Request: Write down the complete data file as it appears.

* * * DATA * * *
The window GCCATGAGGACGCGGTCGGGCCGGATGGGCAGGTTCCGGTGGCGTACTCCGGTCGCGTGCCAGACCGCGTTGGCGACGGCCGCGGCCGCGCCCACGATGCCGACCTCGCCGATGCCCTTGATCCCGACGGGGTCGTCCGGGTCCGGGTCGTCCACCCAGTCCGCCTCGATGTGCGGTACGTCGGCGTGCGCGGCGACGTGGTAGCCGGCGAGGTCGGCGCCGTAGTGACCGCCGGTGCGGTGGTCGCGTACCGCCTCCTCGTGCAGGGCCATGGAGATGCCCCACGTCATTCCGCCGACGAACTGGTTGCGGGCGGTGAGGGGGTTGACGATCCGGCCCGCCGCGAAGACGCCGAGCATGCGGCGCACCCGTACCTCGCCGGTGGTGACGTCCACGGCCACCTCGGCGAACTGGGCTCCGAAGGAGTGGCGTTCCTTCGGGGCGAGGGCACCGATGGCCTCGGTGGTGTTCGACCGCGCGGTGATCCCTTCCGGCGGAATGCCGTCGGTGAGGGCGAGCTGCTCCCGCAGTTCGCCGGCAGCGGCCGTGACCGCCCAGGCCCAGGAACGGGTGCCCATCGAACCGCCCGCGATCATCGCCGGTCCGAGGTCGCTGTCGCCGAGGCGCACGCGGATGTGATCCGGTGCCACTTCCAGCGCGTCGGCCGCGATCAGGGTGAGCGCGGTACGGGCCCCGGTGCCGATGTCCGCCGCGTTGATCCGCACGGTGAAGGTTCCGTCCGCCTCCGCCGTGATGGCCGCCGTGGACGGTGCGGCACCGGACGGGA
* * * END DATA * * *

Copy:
The window GCCATGAGGACGCGGTCGGGCCGGATGGGCAGGTTCCGGTGGCGTACTCCGGTCGCGTGCCAGACCGCGTTGGCGACGGCCGCGGCCGCGCCCACGATGCCGACCTCGCCGATGCCCTTGATCCCGACGGGGTCGTCCGGGTCCGGGTCGTCCACCCAGTCCGCCTCGATGTGCGGTACGTCGGCGTGCGCGGCGACGTGGTAGCCGGCGAGGTCGGCGCCGTAGTGACCGCCGGTGCGGTGGTCGCGTACCGCCTCCTCGTGCAGGGCCATGGAGATGCCCCACGTCATTCCGCCGACGAACTGGTTGCGGGCGGTGAGGGGGTTGACGATCCGGCCCGCCGCGAAGACGCCGAGCATGCGGCGCACCCGTACCTCGCCGGTGGTGACGTCCACGGCCACCTCGGCGAACTGGGCTCCGAAGGAGTGGCGTTCCTTCGGGGCGAGGGCACCGATGGCCTCGGTGGTGTTCGACCGCGCGGTGATCCCTTCCGGCGGAATGCCGTCGGTGAGGGCGAGCTGCTCCCGCAGTTCGCCGGCAGCGGCCGTGACCGCCCAGGCCCAGGAACGGGTGCCCATCGAACCGCCCGCGATCATCGCCGGTCCGAGGTCGCTGTCGCCGAGGCGCACGCGGATGTGATCCGGTGCCACTTCCAGCGCGTCGGCCGCGATCAGGGTGAGCGCGGTACGGGCCCCGGTGCCGATGTCCGCCGCGTTGATCCGCACGGTGAAGGTTCCGTCCGCCTCCGCCGTGATGGCCGCCGTGGACGGTGCGGCACCGGACGGGA